German conductor Alexander Liebreich graduated from Munich’s Hochschule für Musik und Theater and Universität Mozarteum in Salzburg. He has worked as a guest conductor with numerous leading world orchestras (Concertgebouw Orchestra, BBC Symphony Orchestra, Rundfunk-Sinfonieorchester Berlin) and soloists (Lisa Batiashvili, Gautier Capuçon, Isabelle Faust). From September 2012 until the close of last season he was Chief Conductor and Artistic Director of the Polish National Radio Symphony Orchestra; at the start of the 2018/2019 season he was appointed to the same position with the Prague Radio Symphony Orchestra.

Various eminent conductors have acted as mentors for Liebreich – take Nikolaus Harnoncourt or Claudio Abbado. “I met Abbado in 1993; by that time he’d already had his first three years with the Berlin Philharmonic which he’d taken on after Karajan in 1990,” Liebreich tells us in an interview for Harmonie magazine. “Abbado gave a lot more responsibility to the orchestra, more than his great predecessor had given them, and this corresponded much more with my notion of conducting as well. I always found it difficult accepting Karajan’s authoritative approach; it radiated from him – from his undeniably compelling persona; the orchestra was simply an embodiment of his will and his ideas,” he observed.

The Slovak soprano Simona Šaturová is a sought-after performer of Mozart roles and the Italian bel canto repertoire. “Simona Šaturová, a native of Bratislava like Lucia Popp and Edita Gruberová, is nothing short of a small Mozartian miracle,” writes the Viennese website Der neue Merker. She sings Konstanze with such unwavering coloratura, subtle, sensitive pianos and stylistic perfection, it’s enough to take your breath away.” Key roles in her repertoire include Konstanze (The Abduction from the Seraglio), Donna Anna (Don Giovanni), Rosina (The Barber of Seville), Adina (The Elixir of Love) and many others. Her vocal skill has taken her to Dresden’s Semperoper, Theater an der Wien, New York’s Carnegie Hall and Tokyo’s Suntory Hall, and she has also worked with such conducting names as Charles Dutoit, Fabio Luisi and Manfred Honeck. She is a recipient of the Charlotte and Walter Hamel Foundation Prize (2007) and the Thalia Award (2001).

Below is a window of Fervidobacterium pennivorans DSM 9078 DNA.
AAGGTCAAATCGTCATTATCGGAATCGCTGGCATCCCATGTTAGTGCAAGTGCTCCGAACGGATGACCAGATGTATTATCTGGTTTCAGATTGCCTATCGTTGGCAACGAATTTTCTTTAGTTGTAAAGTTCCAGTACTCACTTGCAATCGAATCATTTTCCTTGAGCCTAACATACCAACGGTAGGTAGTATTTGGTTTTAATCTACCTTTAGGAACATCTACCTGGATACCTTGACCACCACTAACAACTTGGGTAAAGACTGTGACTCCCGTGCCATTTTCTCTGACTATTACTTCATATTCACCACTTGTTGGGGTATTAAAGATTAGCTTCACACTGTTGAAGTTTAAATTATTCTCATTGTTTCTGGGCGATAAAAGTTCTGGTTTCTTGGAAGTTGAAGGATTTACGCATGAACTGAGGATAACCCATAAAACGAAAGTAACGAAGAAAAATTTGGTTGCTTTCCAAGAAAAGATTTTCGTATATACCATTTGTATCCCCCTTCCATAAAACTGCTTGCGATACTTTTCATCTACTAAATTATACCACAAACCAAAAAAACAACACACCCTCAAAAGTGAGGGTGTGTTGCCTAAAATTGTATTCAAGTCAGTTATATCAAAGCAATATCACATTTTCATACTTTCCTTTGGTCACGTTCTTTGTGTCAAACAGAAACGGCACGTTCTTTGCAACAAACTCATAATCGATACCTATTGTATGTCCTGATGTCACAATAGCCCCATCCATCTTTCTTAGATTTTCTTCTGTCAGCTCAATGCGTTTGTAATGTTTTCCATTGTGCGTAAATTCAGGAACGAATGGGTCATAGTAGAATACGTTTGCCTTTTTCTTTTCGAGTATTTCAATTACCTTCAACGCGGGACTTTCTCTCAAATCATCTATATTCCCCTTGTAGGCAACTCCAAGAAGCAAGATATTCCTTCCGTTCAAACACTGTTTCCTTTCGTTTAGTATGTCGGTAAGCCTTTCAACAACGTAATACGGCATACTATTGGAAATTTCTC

Bernhard Berchtold studied at the Universität Mozarteum in Salzburg. In the period 2003-2011 he was a member of the Badische Staatstheater company in the German city of Karlsruhe, where he created a broad palette of chiefly Mozartian roles (Così fan tutte, The Magic Flute, Don Giovanni, Idomeneo), but also characters from operas by Tchaikovsky (Eugene Onegin), Verdi (La Traviata) and Strauss (Der Rosenkavalier). He has also appeared in opera productions staged by La Scala, the Bavarian State Opera, Theater an der Wien, Teatro Comunale in Bologna and elsewhere. He is highly sought after as a concert artist.

The internationally acclaimed German baritone Stephan Genz is known chiefly as a fine performer of the song repertoire. He studied at the conservatoires in Leipzig and Karlsruhe, and was also coached by the celebrated Dietrich Fischer-Dieskau and the German soprano Elisabeth Schwarzkopf. The year 1994 marked a turning point in his career when he won the international Johannes Brahms (Hamburg) and Hugo Wolf (Stuttgart) singing competitions. He has sung in leading European opera venues such as the Berlin Staatsoper, Teatro alla Scala in Milan, Dresden’s Semperoper and the Théâtre des Champs-Élysées, and has collaborated with the likes of Thomas Hengelbrock, René Jacobs, Kurt Masur and Nikolaus Harnoncourt.